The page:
When I first moved back to Abingdon, leaving work and starting out as a foster carer, I lived in a beautiful but impractical house o the other side of town. A terrace house with three storeys; true there was a lift to the first floor, but only steep stairs from there to the second storey and two of the bedrooms. A narrow concrete yard, with the sort of washing line which needs a wooden prop in the middle to push the washing off the concrete and into whatever sunshine can creep between the high rooves and brick walls. Low brick walls partitioning the yards, and a ricketty wooden gate opening out into the back lane; the space for dumping rubbish, and what would become our main entrance, as the front door and hallway were completely inaccessible for wheelchair users.
Beautiful old red brick, a Christ's Hospital house with 1897 etched into the brickwork. Tall sloping rooves and wonky sash windows, creaky floorboards and horse hair plaster on the walls. Two up, two upper, and two down, and separated from the busiest road in town by a tiny front garden and another little gate.
I had never lived like this before. None of us used the front doors. Polished doorknobs and letter boxes, beautiful little gardens (except for our overgrown wilderness; some things don't change), but the real life happened at the back.
My kitchen at the back of my house had a back door facing next door; this was mirrored so next door's back door faced mine. My sink under my window was opposite next door's sink at their window, and here I came to know Gwen.
Gwen was my lovely neighbour , who welcomed us into our house and into this new phase in my life. Whether washing up at the same time, taking out the rubbish, or hanging out that endlessly damp washing, Gwen was always there, always smiling, and never too busy to lean against the dividing wall and settle down for a chat.
Gwen welcomed all my children; never phased by the somewhat impertinent questions put to her by a child with Asperger's, nor the shrieks and squeals of an overexcited, oversized, toddler.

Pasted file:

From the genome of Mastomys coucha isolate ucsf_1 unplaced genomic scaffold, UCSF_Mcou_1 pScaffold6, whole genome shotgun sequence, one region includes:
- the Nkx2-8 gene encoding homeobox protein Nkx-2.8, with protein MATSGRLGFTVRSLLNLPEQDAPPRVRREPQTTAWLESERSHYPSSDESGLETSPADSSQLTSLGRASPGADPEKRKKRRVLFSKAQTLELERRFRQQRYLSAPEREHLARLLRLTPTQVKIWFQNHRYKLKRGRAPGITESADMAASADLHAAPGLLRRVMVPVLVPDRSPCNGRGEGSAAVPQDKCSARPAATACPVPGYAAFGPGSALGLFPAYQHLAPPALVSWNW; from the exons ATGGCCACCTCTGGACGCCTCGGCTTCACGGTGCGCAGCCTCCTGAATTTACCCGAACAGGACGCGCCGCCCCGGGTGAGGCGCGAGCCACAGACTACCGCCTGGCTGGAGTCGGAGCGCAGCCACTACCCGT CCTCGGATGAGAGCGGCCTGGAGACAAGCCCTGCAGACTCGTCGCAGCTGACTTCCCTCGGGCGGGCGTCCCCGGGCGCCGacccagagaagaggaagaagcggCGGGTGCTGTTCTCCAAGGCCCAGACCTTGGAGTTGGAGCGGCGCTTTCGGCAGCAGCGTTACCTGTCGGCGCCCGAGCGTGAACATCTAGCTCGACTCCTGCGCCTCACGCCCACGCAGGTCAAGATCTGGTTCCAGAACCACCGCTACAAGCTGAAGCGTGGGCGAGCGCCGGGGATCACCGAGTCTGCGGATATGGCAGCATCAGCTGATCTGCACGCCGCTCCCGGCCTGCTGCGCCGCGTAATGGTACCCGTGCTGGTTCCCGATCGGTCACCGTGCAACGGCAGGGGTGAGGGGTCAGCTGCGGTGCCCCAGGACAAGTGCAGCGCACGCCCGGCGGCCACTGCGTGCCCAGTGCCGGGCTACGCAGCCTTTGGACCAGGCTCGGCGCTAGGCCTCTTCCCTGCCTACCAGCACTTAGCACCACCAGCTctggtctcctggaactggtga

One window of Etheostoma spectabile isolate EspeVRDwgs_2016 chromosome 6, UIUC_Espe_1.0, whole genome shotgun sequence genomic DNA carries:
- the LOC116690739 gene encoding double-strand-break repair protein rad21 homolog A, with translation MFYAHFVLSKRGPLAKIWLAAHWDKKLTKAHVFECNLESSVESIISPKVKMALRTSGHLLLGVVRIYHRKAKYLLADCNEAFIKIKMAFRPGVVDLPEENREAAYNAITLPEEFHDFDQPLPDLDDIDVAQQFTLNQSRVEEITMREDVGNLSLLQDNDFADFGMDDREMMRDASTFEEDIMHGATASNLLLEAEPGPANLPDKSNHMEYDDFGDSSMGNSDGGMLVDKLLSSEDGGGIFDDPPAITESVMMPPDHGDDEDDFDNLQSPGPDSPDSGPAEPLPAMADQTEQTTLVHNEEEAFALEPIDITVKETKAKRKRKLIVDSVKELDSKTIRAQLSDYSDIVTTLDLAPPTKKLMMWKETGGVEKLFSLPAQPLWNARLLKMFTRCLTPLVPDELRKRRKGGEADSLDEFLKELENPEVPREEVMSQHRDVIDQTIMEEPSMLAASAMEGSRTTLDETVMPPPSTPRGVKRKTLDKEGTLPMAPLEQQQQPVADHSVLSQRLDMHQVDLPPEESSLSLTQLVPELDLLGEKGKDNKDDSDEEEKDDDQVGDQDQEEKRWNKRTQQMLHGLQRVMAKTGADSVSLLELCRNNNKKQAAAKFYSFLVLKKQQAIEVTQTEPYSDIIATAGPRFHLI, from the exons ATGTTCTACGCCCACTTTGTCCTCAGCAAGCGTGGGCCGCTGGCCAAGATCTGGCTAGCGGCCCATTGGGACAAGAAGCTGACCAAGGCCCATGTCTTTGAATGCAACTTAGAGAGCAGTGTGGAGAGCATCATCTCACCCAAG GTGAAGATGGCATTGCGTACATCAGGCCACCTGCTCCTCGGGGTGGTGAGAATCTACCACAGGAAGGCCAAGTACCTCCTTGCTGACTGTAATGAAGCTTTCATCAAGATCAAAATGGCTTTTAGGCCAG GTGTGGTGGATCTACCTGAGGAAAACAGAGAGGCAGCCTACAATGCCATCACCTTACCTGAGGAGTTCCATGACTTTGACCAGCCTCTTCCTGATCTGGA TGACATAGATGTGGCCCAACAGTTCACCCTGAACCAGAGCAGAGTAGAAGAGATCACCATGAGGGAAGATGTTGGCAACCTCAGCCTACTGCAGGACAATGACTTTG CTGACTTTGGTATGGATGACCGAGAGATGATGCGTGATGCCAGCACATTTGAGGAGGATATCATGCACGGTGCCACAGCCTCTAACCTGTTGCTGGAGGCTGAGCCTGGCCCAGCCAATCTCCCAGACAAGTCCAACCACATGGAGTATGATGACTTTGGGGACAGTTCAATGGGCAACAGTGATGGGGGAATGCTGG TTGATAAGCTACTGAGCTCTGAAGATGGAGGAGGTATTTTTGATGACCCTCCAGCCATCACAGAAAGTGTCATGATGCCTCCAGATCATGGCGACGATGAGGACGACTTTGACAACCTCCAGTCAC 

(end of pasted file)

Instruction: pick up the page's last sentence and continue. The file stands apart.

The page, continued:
When Goldie first moved in, and I turned my washing line into an overhead toy line for her, hanging bells and rattles and elasticated bouncy balls, Gwen cheered her on. Gwen's bedroom was next door to Goldie's, and not once did she ever complain about Goldie's all night parties.
Gwen shared my delight in Mog when she came as a baby, and never complained about the long hours of crying. She shared news of her family, filled me in on other neighbours and on our house's previous tenant, and encouraged any efforts I made to tame the wildly overgrown jungle my garden became, without once criticising the state I'd let it get into.
For years, after we moved house, I would see Gwen around town. She was never too busy to stop and catch up, marvel at how the children had grown, tell me something new about her daughter. Always supportive, uncritical, and encouraging.
Last time I met Gwen, we were both having a cup of tea at neighbouring tables in hospital. Catching up with Mog and myself, she shared how she had just had twenty seven injections into her eyes, to treat a painfully debilitating condition. Coupled with her worsening hearing loss, she begged me to excuse her for any times she might have walked past me in town, explaining how little she could see or hear these days.
And today it's Gwen's funeral. I hope she knows how much her encouragement and support meant to me as I settled into life in my own house rather than a hostel or shared place, and as I immersed myself in foster children and adjusted to always being the one on shift. I love our new flat; it is so much more practical for all of us, and we do have lovely neighbours here too. But Gwen was someone very special, and I think the world is a slightly dimmer place for the loss of her light.
Rest in peace, Gwen; you've earned it.